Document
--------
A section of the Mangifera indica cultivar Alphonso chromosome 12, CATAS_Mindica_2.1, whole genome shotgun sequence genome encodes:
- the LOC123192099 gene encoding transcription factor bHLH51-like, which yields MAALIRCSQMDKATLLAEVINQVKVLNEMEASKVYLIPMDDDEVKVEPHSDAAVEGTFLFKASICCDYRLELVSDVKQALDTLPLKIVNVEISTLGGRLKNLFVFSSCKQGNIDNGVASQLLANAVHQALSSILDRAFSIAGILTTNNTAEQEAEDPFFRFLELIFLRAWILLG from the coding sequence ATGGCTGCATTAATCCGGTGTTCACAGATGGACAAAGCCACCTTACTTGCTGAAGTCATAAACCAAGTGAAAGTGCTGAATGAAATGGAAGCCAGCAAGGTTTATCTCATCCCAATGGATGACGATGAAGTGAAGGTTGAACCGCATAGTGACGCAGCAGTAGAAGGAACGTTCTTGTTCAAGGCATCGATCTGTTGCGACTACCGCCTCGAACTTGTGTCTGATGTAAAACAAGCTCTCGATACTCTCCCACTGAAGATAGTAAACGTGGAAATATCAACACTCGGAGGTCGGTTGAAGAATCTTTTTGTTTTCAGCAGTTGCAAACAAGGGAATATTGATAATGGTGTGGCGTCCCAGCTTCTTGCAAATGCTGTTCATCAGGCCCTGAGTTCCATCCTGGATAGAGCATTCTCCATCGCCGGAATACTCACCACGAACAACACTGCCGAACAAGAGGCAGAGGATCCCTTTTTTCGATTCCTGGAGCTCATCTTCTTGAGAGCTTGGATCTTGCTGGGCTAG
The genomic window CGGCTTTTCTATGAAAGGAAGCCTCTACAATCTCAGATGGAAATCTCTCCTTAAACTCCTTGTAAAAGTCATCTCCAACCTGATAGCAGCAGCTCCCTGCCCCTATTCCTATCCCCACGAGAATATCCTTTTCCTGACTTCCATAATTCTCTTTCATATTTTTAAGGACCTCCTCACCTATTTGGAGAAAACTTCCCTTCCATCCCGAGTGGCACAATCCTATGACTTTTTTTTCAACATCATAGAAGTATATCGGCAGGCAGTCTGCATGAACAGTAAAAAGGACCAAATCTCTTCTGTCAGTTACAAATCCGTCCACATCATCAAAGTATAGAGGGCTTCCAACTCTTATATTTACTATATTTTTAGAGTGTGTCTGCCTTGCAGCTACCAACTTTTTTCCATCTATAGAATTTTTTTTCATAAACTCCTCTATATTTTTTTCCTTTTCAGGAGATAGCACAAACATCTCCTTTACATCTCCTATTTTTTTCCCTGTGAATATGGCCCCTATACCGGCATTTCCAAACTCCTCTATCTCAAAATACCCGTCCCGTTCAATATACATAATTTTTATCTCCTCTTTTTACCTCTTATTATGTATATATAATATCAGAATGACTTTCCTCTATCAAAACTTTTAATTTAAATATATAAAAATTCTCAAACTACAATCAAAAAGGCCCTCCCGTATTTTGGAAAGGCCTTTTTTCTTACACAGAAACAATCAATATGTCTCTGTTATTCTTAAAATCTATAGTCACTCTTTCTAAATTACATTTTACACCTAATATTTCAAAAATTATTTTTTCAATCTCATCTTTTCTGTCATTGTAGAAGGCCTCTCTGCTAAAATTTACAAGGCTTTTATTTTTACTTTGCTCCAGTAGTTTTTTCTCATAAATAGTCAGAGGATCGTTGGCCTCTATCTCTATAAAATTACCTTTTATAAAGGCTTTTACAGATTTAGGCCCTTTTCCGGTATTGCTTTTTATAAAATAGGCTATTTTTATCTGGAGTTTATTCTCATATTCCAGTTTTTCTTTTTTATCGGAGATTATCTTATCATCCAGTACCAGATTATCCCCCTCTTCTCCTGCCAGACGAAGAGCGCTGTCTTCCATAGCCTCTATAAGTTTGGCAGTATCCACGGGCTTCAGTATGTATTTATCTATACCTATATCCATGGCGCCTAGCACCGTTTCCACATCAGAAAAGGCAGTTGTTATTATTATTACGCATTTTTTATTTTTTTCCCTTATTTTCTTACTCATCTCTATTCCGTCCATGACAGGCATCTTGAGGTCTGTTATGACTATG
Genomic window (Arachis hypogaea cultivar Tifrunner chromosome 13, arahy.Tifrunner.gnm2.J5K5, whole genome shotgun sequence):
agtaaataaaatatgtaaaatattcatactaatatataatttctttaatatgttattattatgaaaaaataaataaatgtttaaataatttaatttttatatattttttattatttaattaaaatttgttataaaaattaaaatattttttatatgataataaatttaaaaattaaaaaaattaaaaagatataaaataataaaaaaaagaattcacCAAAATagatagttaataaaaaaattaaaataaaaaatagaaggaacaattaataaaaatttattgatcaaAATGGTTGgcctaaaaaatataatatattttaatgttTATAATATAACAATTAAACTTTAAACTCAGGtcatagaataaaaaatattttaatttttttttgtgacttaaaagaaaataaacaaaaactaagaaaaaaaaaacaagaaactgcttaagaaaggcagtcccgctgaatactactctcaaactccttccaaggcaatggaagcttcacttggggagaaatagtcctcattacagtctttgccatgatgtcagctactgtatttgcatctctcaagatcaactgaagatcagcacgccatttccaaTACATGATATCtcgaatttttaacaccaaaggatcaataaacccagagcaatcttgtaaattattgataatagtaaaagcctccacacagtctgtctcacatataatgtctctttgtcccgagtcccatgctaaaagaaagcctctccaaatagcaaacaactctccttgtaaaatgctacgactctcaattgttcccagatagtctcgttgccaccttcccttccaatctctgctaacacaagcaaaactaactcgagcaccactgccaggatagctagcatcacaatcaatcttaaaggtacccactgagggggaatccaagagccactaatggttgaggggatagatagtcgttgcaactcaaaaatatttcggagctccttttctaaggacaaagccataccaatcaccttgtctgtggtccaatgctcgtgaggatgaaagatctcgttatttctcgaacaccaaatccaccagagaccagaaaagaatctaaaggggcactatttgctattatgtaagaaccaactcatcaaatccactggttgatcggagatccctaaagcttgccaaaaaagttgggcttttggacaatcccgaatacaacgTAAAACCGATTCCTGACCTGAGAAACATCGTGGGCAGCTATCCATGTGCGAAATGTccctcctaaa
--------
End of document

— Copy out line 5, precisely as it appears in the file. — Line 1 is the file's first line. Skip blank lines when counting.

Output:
agtaaataaaatatgtaaaatattcatactaatatataatttctttaatatgttattattatgaaaaaataaataaatgtttaaataatttaatttttatatattttttattatttaattaaaatttgttataaaaattaaaatattttttatatgataataaatttaaaaattaaaaaaattaaaaagatataaaataataaaaaaaagaattcacCAAAATagatagttaataaaaaaattaaaataaaaaatagaaggaacaattaataaaaatttattgatcaaAATGGTTGgcctaaaaaatataatatattttaatgttTATAATATAACAATTAAACTTTAAACTCAGGtcatagaataaaaaatattttaatttttttttgtgacttaaaagaaaataaacaaaaactaagaaaaaaaaaacaagaaactgcttaagaaaggcagtcccgctgaatactactctcaaactccttccaaggcaatggaagcttcacttggggagaaatagtcctcattacagtctttgccatgatgtcagctactgtatttgcatctctcaagatcaactgaagatcagcacgccatttccaaTACATGATATCtcgaatttttaacaccaaaggatcaataaacccagagcaatcttgtaaattattgataatagtaaaagcctccacacagtctgtctcacatataatgtctctttgtcccgagtcccatgctaaaagaaagcctctccaaatagcaaacaactctccttgtaaaatgctacgactctcaattgttcccagatagtctcgttgccaccttcccttccaatctctgctaacacaagcaaaactaactcgagcaccactgccaggatagctagcatcacaatcaatcttaaaggtacccactgagggggaatccaagagccactaatggttgaggggatagatagtcgttgcaactcaaaaatatttcggagctccttttctaaggacaaagccataccaatcaccttgtctgtggtccaatgctcgtgaggatgaaagatctcgttatttctcgaacaccaaatccaccagagaccagaaaagaatctaaaggggcactatttgctattatgtaagaaccaactcatcaaatccactggttgatcggagatccctaaagcttgccaaaaaagttgggcttttggacaatcccgaatacaacgTAAAACCGATTCCTGACCTGAGAAACATCGTGGGCAGCTATCCATGTGCGAAATGTccctcctaaa